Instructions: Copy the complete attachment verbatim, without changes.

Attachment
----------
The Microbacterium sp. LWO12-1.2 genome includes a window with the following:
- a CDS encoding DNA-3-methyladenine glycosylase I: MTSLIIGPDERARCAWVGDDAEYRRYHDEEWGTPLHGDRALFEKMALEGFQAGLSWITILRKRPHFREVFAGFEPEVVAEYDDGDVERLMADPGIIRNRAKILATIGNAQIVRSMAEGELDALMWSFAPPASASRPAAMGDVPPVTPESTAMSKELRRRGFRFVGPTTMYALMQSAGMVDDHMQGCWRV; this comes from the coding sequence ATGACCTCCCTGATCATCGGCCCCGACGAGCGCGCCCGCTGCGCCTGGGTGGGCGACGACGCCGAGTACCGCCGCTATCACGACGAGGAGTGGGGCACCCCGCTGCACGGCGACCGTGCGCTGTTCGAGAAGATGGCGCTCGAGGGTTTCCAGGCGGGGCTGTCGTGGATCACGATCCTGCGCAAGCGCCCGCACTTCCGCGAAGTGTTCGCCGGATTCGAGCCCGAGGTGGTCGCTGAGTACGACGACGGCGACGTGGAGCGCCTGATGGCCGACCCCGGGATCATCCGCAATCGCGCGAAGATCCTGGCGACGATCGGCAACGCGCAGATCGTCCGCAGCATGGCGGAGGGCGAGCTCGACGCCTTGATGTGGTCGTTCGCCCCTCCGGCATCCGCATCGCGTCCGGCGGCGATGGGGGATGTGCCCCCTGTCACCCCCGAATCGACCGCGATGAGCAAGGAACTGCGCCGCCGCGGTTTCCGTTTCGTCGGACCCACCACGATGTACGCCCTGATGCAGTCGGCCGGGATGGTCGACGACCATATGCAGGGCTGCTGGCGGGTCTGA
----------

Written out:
The Microbacterium sp. LWO12-1.2 genome includes a window with the following:
- a CDS encoding DNA-3-methyladenine glycosylase I: MTSLIIGPDERARCAWVGDDAEYRRYHDEEWGTPLHGDRALFEKMALEGFQAGLSWITILRKRPHFREVFAGFEPEVVAEYDDGDVERLMADPGIIRNRAKILATIGNAQIVRSMAEGELDALMWSFAPPASASRPAAMGDVPPVTPESTAMSKELRRRGFRFVGPTTMYALMQSAGMVDDHMQGCWRV; this comes from the coding sequence ATGACCTCCCTGATCATCGGCCCCGACGAGCGCGCCCGCTGCGCCTGGGTGGGCGACGACGCCGAGTACCGCCGCTATCACGACGAGGAGTGGGGCACCCCGCTGCACGGCGACCGTGCGCTGTTCGAGAAGATGGCGCTCGAGGGTTTCCAGGCGGGGCTGTCGTGGATCACGATCCTGCGCAAGCGCCCGCACTTCCGCGAAGTGTTCGCCGGATTCGAGCCCGAGGTGGTCGCTGAGTACGACGACGGCGACGTGGAGCGCCTGATGGCCGACCCCGGGATCATCCGCAATCGCGCGAAGATCCTGGCGACGATCGGCAACGCGCAGATCGTCCGCAGCATGGCGGAGGGCGAGCTCGACGCCTTGATGTGGTCGTTCGCCCCTCCGGCATCCGCATCGCGTCCGGCGGCGATGGGGGATGTGCCCCCTGTCACCCCCGAATCGACCGCGATGAGCAAGGAACTGCGCCGCCGCGGTTTCCGTTTCGTCGGACCCACCACGATGTACGCCCTGATGCAGTCGGCCGGGATGGTCGACGACCATATGCAGGGCTGCTGGCGGGTCTGA